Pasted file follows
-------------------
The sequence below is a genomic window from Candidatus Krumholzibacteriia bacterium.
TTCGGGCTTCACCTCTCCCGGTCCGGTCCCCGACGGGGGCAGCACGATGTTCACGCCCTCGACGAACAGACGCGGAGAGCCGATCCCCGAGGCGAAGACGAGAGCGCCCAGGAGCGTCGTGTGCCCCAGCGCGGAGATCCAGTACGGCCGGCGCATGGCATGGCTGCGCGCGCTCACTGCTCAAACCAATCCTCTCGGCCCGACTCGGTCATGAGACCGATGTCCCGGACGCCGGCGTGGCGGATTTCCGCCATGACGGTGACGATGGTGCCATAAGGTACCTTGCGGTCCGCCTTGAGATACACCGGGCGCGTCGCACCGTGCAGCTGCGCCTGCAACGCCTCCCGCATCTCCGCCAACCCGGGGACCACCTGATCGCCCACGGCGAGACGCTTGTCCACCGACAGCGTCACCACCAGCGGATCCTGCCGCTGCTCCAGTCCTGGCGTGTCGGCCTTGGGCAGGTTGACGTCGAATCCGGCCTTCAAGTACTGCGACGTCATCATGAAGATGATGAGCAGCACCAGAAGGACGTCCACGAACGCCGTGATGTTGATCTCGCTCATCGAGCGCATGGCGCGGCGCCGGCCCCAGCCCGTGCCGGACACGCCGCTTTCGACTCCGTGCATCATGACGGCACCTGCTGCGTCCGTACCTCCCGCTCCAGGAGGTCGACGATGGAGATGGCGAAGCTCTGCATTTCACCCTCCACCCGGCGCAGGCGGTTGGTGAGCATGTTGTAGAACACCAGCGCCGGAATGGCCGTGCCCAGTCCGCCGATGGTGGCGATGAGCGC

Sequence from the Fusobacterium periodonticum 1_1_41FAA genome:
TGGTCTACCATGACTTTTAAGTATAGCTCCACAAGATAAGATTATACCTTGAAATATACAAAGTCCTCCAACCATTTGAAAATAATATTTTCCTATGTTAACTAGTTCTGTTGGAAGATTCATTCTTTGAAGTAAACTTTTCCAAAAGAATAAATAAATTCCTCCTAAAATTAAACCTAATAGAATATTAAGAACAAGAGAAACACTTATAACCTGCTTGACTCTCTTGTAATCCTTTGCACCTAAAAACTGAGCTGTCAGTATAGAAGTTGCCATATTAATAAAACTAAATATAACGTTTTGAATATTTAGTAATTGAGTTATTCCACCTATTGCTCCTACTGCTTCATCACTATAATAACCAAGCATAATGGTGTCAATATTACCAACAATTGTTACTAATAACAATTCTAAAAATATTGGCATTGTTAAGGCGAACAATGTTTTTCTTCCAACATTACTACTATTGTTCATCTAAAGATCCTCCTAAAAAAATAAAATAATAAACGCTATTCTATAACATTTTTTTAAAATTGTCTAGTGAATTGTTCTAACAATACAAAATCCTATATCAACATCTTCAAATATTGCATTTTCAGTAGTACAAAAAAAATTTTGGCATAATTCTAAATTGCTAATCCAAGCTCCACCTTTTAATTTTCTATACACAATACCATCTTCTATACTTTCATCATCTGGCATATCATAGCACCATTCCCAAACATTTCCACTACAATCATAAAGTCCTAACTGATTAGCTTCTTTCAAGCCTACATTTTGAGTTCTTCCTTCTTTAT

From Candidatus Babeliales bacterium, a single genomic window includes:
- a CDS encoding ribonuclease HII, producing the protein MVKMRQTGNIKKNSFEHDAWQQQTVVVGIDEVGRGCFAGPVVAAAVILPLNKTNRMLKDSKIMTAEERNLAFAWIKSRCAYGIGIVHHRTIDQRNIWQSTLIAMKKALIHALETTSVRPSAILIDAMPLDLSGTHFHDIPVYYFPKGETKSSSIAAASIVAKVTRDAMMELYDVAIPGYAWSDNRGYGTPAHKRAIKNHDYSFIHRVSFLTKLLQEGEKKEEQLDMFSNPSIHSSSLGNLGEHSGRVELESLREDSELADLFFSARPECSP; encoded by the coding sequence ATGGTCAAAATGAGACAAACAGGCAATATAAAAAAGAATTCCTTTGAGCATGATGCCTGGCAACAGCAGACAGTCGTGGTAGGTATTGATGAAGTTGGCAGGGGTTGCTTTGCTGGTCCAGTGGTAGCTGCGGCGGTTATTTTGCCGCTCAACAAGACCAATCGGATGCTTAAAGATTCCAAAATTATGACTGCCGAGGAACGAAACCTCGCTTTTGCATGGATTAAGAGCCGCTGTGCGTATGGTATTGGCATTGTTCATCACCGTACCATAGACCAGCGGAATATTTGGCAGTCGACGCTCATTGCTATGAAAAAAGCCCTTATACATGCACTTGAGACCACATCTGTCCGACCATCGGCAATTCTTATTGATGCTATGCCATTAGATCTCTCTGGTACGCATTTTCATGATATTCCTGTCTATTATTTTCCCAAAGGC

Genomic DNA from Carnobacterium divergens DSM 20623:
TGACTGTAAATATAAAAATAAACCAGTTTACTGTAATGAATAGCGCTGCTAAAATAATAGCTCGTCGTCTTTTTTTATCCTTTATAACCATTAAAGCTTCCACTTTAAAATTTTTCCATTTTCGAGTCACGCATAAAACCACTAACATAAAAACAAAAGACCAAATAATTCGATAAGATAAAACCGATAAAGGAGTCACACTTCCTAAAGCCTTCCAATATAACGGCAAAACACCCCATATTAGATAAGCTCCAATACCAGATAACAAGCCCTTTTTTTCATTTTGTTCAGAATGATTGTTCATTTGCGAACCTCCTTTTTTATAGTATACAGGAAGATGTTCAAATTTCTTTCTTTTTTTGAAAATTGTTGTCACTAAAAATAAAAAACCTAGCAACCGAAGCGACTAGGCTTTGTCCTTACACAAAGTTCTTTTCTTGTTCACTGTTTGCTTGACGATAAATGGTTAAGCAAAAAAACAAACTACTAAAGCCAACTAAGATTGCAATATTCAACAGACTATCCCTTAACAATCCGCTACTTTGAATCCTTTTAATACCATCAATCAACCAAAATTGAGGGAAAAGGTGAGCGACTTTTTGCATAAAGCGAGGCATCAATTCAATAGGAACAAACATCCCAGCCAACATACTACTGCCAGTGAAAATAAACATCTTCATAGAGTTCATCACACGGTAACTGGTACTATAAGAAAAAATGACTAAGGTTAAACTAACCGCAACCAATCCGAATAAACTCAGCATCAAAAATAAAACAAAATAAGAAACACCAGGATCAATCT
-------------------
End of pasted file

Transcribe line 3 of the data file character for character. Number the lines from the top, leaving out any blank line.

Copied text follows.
Sequence from the Fusobacterium periodonticum 1_1_41FAA genome: